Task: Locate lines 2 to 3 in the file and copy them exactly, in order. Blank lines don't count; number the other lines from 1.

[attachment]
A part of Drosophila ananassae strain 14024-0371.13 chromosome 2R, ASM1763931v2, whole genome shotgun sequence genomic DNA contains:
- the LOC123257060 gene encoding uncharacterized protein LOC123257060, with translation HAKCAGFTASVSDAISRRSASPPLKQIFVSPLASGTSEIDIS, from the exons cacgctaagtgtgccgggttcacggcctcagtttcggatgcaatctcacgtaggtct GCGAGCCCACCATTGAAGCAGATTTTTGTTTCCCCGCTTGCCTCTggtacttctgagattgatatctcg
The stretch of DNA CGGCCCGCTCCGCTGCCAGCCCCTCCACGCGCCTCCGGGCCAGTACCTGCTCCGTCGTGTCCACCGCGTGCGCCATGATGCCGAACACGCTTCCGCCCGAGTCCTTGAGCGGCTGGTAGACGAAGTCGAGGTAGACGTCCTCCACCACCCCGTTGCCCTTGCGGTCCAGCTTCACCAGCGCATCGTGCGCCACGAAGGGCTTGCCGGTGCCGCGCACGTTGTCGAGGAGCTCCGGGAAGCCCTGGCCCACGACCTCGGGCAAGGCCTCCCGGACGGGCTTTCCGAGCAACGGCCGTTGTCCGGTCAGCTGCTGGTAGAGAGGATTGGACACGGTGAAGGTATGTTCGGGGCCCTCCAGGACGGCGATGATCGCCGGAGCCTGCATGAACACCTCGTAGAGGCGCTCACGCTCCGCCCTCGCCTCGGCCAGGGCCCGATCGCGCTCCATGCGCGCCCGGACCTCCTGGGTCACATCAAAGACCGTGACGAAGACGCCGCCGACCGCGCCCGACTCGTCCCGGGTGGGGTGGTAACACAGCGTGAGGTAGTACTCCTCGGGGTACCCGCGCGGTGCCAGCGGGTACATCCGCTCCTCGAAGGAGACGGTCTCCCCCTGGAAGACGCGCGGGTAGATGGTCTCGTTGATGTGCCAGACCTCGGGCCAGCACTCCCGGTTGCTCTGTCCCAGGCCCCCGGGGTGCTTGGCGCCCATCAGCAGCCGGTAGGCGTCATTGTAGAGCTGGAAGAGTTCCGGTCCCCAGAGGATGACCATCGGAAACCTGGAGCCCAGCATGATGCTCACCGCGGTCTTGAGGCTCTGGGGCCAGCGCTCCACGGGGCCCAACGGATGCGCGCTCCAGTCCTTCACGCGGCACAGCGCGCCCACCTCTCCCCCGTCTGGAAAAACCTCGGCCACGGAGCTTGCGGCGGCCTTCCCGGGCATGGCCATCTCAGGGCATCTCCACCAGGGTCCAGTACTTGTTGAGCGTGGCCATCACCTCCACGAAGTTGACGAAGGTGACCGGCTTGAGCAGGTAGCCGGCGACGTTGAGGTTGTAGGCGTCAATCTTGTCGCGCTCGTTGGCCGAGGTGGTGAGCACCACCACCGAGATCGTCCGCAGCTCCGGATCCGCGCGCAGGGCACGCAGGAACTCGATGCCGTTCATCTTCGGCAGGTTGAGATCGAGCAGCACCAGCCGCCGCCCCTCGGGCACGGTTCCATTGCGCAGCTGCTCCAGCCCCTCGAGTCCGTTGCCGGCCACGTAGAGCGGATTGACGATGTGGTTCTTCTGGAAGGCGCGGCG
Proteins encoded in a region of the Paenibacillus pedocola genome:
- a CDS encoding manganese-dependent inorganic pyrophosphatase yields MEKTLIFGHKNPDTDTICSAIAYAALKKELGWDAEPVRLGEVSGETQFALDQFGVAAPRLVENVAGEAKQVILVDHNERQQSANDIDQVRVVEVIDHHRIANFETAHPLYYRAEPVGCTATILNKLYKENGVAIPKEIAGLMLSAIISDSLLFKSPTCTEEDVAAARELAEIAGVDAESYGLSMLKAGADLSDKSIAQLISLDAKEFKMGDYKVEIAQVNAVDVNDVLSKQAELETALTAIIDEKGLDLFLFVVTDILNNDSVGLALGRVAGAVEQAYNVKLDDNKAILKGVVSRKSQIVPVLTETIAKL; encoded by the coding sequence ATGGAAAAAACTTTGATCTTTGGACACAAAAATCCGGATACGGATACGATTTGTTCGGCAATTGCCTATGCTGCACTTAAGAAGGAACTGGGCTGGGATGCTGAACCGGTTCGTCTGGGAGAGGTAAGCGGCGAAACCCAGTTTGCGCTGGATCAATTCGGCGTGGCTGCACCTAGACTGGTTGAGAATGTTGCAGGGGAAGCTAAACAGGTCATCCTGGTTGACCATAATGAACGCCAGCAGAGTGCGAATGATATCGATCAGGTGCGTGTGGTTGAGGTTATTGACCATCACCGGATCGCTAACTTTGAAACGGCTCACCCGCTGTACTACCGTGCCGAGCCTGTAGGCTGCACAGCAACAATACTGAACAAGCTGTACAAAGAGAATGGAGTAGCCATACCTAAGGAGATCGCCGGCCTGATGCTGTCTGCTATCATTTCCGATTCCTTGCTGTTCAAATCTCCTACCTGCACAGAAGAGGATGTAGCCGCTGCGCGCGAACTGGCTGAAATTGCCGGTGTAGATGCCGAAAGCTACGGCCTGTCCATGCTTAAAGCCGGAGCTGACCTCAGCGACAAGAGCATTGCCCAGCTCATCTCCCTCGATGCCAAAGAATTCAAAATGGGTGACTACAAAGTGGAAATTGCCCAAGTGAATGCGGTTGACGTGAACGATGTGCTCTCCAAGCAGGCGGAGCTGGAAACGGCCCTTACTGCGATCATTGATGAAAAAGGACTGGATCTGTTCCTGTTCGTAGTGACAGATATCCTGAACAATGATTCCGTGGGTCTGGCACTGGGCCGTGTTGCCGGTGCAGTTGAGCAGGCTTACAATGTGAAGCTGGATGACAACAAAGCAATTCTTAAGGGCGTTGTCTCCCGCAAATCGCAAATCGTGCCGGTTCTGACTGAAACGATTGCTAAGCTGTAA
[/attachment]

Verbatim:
- the LOC123257060 gene encoding uncharacterized protein LOC123257060, with translation HAKCAGFTASVSDAISRRSASPPLKQIFVSPLASGTSEIDIS, from the exons cacgctaagtgtgccgggttcacggcctcagtttcggatgcaatctcacgtaggtct GCGAGCCCACCATTGAAGCAGATTTTTGTTTCCCCGCTTGCCTCTggtacttctgagattgatatctcg
The stretch of DNA CGGCCCGCTCCGCTGCCAGCCCCTCCACGCGCCTCCGGGCCAGTACCTGCTCCGTCGTGTCCACCGCGTGCGCCATGATGCCGAACACGCTTCCGCCCGAGTCCTTGAGCGGCTGGTAGACGAAGTCGAGGTAGACGTCCTCCACCACCCCGTTGCCCTTGCGGTCCAGCTTCACCAGCGCATCGTGCGCCACGAAGGGCTTGCCGGTGCCGCGCACGTTGTCGAGGAGCTCCGGGAAGCCCTGGCCCACGACCTCGGGCAAGGCCTCCCGGACGGGCTTTCCGAGCAACGGCCGTTGTCCGGTCAGCTGCTGGTAGAGAGGATTGGACACGGTGAAGGTATGTTCGGGGCCCTCCAGGACGGCGATGATCGCCGGAGCCTGCATGAACACCTCGTAGAGGCGCTCACGCTCCGCCCTCGCCTCGGCCAGGGCCCGATCGCGCTCCATGCGCGCCCGGACCTCCTGGGTCACATCAAAGACCGTGACGAAGACGCCGCCGACCGCGCCCGACTCGTCCCGGGTGGGGTGGTAACACAGCGTGAGGTAGTACTCCTCGGGGTACCCGCGCGGTGCCAGCGGGTACATCCGCTCCTCGAAGGAGACGGTCTCCCCCTGGAAGACGCGCGGGTAGATGGTCTCGTTGATGTGCCAGACCTCGGGCCAGCACTCCCGGTTGCTCTGTCCCAGGCCCCCGGGGTGCTTGGCGCCCATCAGCAGCCGGTAGGCGTCATTGTAGAGCTGGAAGAGTTCCGGTCCCCAGAGGATGACCATCGGAAACCTGGAGCCCAGCATGATGCTCACCGCGGTCTTGAGGCTCTGGGGCCAGCGCTCCACGGGGCCCAACGGATGCGCGCTCCAGTCCTTCACGCGGCACAGCGCGCCCACCTCTCCCCCGTCTGGAAAAACCTCGGCCACGGAGCTTGCGGCGGCCTTCCCGGGCATGGCCATCTCAGGGCATCTCCACCAGGGTCCAGTACTTGTTGAGCGTGGCCATCACCTCCACGAAGTTGACGAAGGTGACCGGCTTGAGCAGGTAGCCGGCGACGTTGAGGTTGTAGGCGTCAATCTTGTCGCGCTCGTTGGCCGAGGTGGTGAGCACCACCACCGAGATCGTCCGCAGCTCCGGATCCGCGCGCAGGGCACGCAGGAACTCGATGCCGTTCATCTTCGGCAGGTTGAGATCGAGCAGCACCAGCCGCCGCCCCTCGGGCACGGTTCCATTGCGCAGCTGCTCCAGCCCCTCGAGTCCGTTGCCGGCCACGTAGAGCGGATTGACGATGTGGTTCTTCTGGAAGGCGCGGCG